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Sheopur (Madhya Pradesh): Amid the excitement over the arrival of Cheetahs in the Kuno National Park, villagers in surrounding areas of Madhya Pradesh’s Sheopur district have a variety of concerns including the fear of land acquisition and the fear of the big cat itself.
Some people are, however, optimistic that once the Kuno National Park becomes famous for its new entrants, increased tourist footfall will create jobs.
Prime Minister Narendra Modi on Saturday, September 17 released eight cheetahs brought from Namibia into a quarantine enclosure at the national park as part of a project to revive the population of the animal which became extinct in India in 1952.
“What will happen to my small food outlet when remaining four-five villages are shifted for the park? We are already affected financially because of the relocation of 25 villages for the Kuno Park over the last 15 years,” Radheshyam Yadav, a vendor selling snacks and tea on Sheopur-Shivpuri road, told news agency Press Trust of India.
His shop is at Sesaipura, 15 kilometre from the Kuno National Park.
Ramkumar Gurjar, a farmer, said that the people of Sesaipura will lose their livelihood due to a nearby dam project.
“Villages were shifted earlier for the national park. Now a dam project is coming up on the Kuno river in nearby Katila area. This project is going to affect at least 50 villages which are connected to Sesaipura. After their shifting, what will happen to grocery, clothes and other small business outlets in Sesaipura? Our village will then be left alone here,” Gurjar told PTI.
Asked about the hope that the cheetahs will bring more tourists, he claimed that the hospitality business will be run by “rich outsiders” and local residents will only get menial jobs in hotels and restaurants.
Santosh Gurjar, another resident, said after the shifting of the villages, a local shopkeeper who used to sold groceries, fertiliser and seeds had to move to Shivpuri due to a lack of business opportunities.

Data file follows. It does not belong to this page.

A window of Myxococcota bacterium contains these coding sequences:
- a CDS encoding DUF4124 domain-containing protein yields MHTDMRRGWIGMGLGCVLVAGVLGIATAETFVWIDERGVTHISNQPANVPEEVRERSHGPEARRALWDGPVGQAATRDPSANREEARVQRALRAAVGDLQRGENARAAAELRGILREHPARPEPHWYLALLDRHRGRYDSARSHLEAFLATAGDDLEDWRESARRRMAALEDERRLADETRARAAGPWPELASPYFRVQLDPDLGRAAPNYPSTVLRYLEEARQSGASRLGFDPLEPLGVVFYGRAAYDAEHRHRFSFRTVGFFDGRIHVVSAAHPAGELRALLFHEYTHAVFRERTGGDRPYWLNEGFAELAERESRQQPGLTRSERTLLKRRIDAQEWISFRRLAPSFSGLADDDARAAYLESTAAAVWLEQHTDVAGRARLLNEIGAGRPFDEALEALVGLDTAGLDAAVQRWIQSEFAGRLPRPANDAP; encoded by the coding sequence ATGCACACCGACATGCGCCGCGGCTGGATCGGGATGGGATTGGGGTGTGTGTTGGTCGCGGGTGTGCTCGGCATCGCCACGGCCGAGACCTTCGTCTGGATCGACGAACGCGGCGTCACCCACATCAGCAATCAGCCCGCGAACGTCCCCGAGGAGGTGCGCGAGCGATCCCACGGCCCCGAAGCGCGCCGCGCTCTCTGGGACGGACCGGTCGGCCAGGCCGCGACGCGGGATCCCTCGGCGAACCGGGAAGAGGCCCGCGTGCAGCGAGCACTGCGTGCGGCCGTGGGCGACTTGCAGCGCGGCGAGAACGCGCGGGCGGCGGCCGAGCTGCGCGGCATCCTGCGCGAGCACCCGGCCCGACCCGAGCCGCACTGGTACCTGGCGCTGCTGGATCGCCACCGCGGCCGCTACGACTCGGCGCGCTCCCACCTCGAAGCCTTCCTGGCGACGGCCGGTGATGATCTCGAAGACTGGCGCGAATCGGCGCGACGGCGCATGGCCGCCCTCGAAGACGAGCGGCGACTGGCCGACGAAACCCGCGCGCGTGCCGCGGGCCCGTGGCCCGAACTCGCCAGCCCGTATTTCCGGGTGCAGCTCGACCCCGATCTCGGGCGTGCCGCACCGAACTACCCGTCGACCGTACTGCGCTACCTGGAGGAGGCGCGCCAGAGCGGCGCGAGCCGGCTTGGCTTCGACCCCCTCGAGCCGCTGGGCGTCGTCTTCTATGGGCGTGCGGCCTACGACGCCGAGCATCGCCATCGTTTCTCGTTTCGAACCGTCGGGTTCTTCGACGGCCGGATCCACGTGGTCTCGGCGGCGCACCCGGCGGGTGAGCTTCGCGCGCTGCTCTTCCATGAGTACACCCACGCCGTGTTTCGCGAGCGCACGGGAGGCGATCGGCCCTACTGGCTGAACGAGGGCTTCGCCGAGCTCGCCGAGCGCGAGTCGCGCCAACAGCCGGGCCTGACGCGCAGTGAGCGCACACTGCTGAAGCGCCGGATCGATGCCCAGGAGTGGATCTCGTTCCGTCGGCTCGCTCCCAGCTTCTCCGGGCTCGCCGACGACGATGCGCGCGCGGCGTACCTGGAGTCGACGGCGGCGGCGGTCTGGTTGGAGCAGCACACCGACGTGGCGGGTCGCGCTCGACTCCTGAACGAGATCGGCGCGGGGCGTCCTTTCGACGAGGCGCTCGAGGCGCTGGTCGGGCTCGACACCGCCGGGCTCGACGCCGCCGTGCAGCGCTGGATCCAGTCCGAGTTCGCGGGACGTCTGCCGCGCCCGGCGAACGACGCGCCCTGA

Dharmendra Kumar Ojha, who runs a garment shop, expressed his apprehension that cheetahs may enter the villages.
“What will the local people get from this project? Outsiders are buying land for hotels and restaurants. The relocation of villages will further affect the business. But the project will bring infrastructural development,” Ojha said.
Surat Singh Yadav, who runs a tea shop on the road leading to the national park, believes the cheetah reintroduction project will generate employment in the area.
“Land prices are going up…those having legal title of the land are asking for higher prices. There is a temporary jump in the business due to the PM’s programme but I can not say about the future,” he said.
Another shopkeeper, Keshav Sharma, claimed his business has grown three times.
“Land prices have gone up…tourists used to come here in small numbers earlier but their numbers will certainly go up now,” he said.
Kailash, a labourer and resident of village Tiktoli, 2 km from the national park’s entry gate, was nervous about the future.
“I don’t know about the benefits, but I am afraid because the cheetah has come here. Where will we go?” he said.
Kamal, who belongs to Tiktoli and currently lives in Sheopur, said the village has no water supply, telephone network and jobs and the only source of livelihood is subsistence farming.